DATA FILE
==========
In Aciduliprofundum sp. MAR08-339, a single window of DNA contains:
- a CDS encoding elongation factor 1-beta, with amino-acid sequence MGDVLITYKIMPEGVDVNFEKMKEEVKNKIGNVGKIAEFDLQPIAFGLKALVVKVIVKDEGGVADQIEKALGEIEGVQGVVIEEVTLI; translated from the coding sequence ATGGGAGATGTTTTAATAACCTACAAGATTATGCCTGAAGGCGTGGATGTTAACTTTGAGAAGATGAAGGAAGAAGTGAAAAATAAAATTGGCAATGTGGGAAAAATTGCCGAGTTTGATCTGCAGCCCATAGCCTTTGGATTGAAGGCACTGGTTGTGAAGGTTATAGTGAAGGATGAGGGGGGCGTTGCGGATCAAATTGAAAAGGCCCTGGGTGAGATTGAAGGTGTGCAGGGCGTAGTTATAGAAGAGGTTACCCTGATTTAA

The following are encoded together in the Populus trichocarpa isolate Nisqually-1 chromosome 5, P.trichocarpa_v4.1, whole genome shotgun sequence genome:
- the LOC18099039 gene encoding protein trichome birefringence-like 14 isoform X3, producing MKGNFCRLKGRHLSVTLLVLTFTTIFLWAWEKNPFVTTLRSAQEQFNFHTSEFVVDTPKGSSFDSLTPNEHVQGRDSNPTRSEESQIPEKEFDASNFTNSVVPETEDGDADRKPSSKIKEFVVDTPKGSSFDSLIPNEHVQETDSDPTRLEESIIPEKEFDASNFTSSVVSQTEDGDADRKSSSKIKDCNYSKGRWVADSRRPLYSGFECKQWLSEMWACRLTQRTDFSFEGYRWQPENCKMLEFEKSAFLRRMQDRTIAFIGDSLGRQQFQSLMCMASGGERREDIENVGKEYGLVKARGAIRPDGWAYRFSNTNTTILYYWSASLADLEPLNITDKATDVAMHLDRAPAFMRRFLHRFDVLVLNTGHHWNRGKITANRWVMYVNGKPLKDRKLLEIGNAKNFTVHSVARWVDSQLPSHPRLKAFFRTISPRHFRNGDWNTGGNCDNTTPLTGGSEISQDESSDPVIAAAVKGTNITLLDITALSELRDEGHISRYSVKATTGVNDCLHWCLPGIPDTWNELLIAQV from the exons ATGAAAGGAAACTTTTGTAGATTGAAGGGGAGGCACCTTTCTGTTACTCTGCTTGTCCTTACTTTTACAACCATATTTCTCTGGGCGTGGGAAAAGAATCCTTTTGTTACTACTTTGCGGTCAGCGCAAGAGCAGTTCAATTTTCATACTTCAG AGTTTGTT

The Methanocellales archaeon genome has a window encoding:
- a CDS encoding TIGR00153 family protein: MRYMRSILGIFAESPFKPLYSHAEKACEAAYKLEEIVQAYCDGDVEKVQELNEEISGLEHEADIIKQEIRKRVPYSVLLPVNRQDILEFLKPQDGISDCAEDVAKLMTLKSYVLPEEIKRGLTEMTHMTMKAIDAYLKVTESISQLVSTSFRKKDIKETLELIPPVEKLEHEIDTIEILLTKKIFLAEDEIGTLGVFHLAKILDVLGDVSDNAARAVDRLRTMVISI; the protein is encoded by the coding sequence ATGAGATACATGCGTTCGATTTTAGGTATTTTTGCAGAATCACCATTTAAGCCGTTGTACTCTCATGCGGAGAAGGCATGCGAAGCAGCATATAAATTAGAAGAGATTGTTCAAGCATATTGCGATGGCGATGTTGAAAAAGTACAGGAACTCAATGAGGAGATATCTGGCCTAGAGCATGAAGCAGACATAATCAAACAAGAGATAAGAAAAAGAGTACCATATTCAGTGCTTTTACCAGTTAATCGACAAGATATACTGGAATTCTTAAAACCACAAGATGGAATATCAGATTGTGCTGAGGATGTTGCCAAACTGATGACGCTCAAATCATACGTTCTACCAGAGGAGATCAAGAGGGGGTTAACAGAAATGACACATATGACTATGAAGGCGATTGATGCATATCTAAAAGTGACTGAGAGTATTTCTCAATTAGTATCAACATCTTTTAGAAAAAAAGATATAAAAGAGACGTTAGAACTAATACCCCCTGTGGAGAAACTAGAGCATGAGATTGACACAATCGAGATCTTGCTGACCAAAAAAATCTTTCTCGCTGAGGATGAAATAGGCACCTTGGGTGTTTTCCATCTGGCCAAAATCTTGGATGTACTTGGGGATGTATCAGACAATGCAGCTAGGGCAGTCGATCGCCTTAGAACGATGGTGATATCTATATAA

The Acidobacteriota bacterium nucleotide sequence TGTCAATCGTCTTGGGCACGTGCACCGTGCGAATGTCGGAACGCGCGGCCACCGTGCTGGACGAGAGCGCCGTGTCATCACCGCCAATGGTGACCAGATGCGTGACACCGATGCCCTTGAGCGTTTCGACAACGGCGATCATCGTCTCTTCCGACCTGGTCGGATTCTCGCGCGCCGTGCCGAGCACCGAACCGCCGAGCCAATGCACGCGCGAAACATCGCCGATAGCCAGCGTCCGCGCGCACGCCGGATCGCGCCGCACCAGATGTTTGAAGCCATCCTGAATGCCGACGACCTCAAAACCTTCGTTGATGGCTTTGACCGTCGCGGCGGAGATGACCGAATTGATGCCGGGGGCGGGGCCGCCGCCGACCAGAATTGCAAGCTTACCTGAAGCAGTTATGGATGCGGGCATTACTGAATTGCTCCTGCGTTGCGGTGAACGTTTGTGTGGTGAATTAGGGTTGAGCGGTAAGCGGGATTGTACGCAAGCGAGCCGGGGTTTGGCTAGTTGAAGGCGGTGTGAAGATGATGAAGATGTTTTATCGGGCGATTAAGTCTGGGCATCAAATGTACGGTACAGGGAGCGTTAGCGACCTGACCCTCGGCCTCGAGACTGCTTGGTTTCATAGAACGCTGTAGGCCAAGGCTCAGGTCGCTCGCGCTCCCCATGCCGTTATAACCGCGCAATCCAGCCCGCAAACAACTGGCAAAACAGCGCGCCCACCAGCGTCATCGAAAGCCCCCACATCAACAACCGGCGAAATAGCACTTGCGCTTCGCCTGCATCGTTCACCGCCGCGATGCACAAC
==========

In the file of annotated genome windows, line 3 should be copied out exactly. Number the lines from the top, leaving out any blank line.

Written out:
The following are encoded together in the Populus trichocarpa isolate Nisqually-1 chromosome 5, P.trichocarpa_v4.1, whole genome shotgun sequence genome: